FTC's 700 Brands, Amazon in Toyland, Shoppers Don't Care about Voice Search

FTC's 700 Brands, Amazon in Toyland, Shoppers Don't Care about Voice Search
Source: Unsplash

FTC Begins Fake Review Crackdown

Earlier this week, the FTC notified "more than 700 businesses" that "misleading use of endorsements could lead to major financial penalties." This move isn't a specific accusation against any of the named companies. Rather, it does two things: 1) signals the FTC is taking endorsement and review fraud seriously and 2) allows the FTC to impose financial penalties "of up to $43,792 per violation" for any subsequently bad behavior. Among the companies identified in the notice were Amazon, Bloomingdales, BMW, Campbell's Soup, Dunkin’ Donuts, Ford, Google, KFC, Taco Bell, Yelp and Zillow. Essentially the notification tells companies to ensure endorsements/reviews are "truthful and substantiated."

Source: Steve Harvey/Unsplash

Our take:

  • The move is informed by the case of Sunday Riley skincare. The company orchestrated fake reviews, only to get a slap on the wrist.
  • The FTC indicated previously that it wanted to go after review fraud. Now it appears to be following through.
  • Amazon and Google have millions of fake reviews on their sites. A million fake reviews could translate into a penalty of more than $43 billion.

Toyland: Amazon's Curious Catalog

Amazon sent out a direct mail catalog to shoppers across the country. This is the second year the company has done this. It's a heavily curated toy catalog, which may also be an advertising vehicle for the included companies (that's unclear). Beyond the product curation, a number of things are noteworthy. First and foremost is the extremely limited Amazon branding on the cover and throughout. It seems that Amazon is downplaying its role or association, which is very strange. In addition, there are QR codes on most of the pages. When scanned they take you to a comparable page on Amazon where you can buy the toy in question. It's not clear who got the catalog, but Amazon has an estimated 150+ million Prime members in the US.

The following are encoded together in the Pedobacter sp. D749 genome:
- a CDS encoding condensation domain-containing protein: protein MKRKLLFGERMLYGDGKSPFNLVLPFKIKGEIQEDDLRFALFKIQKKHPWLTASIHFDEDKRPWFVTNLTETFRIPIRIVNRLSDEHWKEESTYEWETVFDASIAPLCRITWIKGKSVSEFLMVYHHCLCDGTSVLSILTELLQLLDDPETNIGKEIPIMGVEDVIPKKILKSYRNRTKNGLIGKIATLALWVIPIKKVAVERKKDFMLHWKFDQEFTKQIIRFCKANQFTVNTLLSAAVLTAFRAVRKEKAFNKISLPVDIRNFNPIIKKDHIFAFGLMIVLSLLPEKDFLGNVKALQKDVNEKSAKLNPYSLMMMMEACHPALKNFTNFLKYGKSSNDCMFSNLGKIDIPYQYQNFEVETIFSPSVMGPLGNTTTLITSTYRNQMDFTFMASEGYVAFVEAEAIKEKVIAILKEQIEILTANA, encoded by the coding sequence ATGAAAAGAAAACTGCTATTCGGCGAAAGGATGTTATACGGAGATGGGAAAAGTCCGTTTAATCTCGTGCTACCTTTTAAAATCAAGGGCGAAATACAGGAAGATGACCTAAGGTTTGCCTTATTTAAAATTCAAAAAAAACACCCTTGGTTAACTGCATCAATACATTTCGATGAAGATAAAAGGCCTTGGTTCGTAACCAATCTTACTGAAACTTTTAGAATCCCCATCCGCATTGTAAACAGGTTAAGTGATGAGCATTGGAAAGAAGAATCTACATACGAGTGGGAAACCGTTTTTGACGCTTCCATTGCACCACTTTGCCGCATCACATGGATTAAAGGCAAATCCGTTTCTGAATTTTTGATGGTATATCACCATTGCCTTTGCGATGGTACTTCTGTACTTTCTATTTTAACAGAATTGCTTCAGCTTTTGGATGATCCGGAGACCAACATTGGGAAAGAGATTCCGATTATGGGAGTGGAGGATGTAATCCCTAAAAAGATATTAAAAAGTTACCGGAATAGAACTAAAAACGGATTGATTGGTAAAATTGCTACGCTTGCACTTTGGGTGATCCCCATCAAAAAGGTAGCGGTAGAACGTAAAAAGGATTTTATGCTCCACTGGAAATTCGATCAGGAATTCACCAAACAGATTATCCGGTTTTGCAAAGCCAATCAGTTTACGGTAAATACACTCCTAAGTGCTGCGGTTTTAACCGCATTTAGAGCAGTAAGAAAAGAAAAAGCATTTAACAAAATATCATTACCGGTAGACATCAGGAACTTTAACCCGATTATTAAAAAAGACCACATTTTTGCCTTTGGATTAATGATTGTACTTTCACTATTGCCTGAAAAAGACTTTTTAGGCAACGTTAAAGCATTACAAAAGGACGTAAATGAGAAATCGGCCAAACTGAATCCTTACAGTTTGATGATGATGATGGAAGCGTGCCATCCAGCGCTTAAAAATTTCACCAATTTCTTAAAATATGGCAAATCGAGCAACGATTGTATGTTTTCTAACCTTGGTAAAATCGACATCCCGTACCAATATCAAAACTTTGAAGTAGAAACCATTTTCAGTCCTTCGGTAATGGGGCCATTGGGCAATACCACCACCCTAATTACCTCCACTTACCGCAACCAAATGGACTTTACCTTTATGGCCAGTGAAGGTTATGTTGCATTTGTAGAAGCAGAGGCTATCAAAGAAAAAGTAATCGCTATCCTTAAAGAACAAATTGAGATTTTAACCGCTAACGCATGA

Source: Amazon

Our take:

  • The catalog is another offline, physical world point of contact for Amazon.
  • While some tech insiders and merchants don't like Amazon, the public holds mostly positive views of the company. Why minimize the brand?
  • The QR code ordering functionality is effective and I would expect to see this become standard for catalogs in the future.  

Visual, Voice Search Don't Matter to Shoppers

There are lots of surveys out there and one must always be cautious extrapolating from any single one. For example, AdColony claims that only 13% of shoppers are going to visit stores this holiday season. That's simply wrong. But Lauren Freedman's recent survey for Digital Commerce 360 contains multiple interesting insights about shopper attitudes and expectations. One question that caught my eye was, "Which of the following features are important to you when it comes to delivering a well-designed and functional online shopping experience?" (Slide below.) There's much here to discuss, but I was struck by the finding that voice search (5%) and Google Lens-style visual search (7%) were comparatively unimportant to these 1,000 US adults.

Source: Digital Commerce 360/Bizrate Insights, prepared by Lauren Freedman

Our take:

  • In the coming episode (37) of The Near Memo, guest Claire Carlile discusses how using Google Lens on a product triggered a 3-Pack where she could buy it locally.
  • Despite the fact that many of us are bullish on voice, the public seems pretty blasé. Google should publicize that the Assistant can pinpoint local product inventory ("Hey Google, where can I buy ... ").
  • Reality check: these findings are a reminder that what's hot within the industry doesn't always (or often doesn't) translate into mainstream adoption.

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